From Wayland, Massachusetts, USA:
With all the talk of the continuos glucose sensors being the wave of the future in diabetes care (MiniMed's actually in use in designated cities), when do you realistically see these being available to children under the age of 18? My daughter is eight years old, uses a MiniMed 515, is very responsible and has excellent A1cs. Also, under the current school guidelines, our daughter is not able to administer insulin in the classroom without a nurses supervision. It hasn't been a huge issue because she tests at snack, lunch, and pre-bus and, if necessary, will give herself a correction dose in the nurse's office at those times.
While the continuous glucose sensor taking readings every five minutes is fantastic, how does a child get around making corrections if the sugars are too high under the current laws without the teacher sending her to the nurse several times a day? Last question, any ideas on how long it will take before they close the loop and ultimately create a true "artificial pancreas?"
Exactly when such advances are available for large numbers of people and children is somewhat speculative. None of us can answer such queries with any definitive answer. Your school problems, however, can be solved, but you may need to know your rights and likely need to insist that the school create a specific education plan vis-a-vis diabetes for your child. This is mandated by federal, as well as state law, and Massachusetts is one of the states with one of the best state laws to help. Please enroll the assistance of your diabetes team to give you guidance about what can and cannot be done in the school, how to go about creating such a diabetes specific school plan, how to ensure that safety and common sense prevail, etc. If you need more guidance, see the ADA's web page on School Discrimination. The JDRF web site can also provide you with information on Diabetes in School. The chapter by Linda Siminerio in my textbook written Pediatric and Adolescent Diabetes is also a good resource about such school issues and rights.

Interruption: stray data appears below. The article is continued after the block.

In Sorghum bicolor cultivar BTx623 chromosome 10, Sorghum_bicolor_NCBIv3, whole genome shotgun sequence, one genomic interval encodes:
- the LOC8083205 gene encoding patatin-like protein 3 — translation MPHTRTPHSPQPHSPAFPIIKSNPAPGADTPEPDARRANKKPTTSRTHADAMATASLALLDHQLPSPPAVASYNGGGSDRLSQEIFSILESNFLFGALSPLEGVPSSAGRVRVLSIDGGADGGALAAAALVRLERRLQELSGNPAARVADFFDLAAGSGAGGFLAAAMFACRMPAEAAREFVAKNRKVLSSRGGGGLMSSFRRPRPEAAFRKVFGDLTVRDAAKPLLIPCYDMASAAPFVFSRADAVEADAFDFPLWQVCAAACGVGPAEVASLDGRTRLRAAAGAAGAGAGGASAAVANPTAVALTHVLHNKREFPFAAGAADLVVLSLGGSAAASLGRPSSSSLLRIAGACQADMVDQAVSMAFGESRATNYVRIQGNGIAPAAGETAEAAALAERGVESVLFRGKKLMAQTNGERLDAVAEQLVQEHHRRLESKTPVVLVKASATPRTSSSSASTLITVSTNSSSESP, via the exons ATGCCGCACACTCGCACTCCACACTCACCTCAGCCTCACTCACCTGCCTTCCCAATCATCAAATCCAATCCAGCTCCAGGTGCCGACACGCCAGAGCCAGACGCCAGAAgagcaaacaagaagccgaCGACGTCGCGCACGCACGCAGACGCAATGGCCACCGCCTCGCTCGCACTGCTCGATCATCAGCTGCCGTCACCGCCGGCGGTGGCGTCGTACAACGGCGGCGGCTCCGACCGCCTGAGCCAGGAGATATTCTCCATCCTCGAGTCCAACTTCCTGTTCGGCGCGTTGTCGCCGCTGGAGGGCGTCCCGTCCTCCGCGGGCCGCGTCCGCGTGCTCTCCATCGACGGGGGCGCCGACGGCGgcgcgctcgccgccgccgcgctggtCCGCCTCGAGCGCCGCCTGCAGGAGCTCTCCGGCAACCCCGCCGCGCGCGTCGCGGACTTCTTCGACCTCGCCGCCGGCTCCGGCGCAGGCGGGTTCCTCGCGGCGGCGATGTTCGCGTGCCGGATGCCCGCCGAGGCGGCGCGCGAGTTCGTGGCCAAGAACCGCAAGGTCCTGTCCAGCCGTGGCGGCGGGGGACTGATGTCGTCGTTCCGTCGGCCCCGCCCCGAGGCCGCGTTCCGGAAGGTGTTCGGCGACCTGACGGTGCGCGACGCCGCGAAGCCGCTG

[Editor's comment: If you are asking how in-school corrections would work with a continuous sensor in use, keep in mind that corrections are usually not done with each blood sugar reading. Most people are instructed by their diabetes team to administer corrections related to the duration of the insulin. In other words, if your daughter's insulin lasts three hours, you would do corrections every two or three hours. So, if your school were to require it, your daughter could still go to the nurse to do her corrections. If your daughter is attending a public school and you want her to be able to do corrections in the classroom, you probably need to have a Section 504 plan.
Last Updated: Tuesday April 06, 2010 15:10:04
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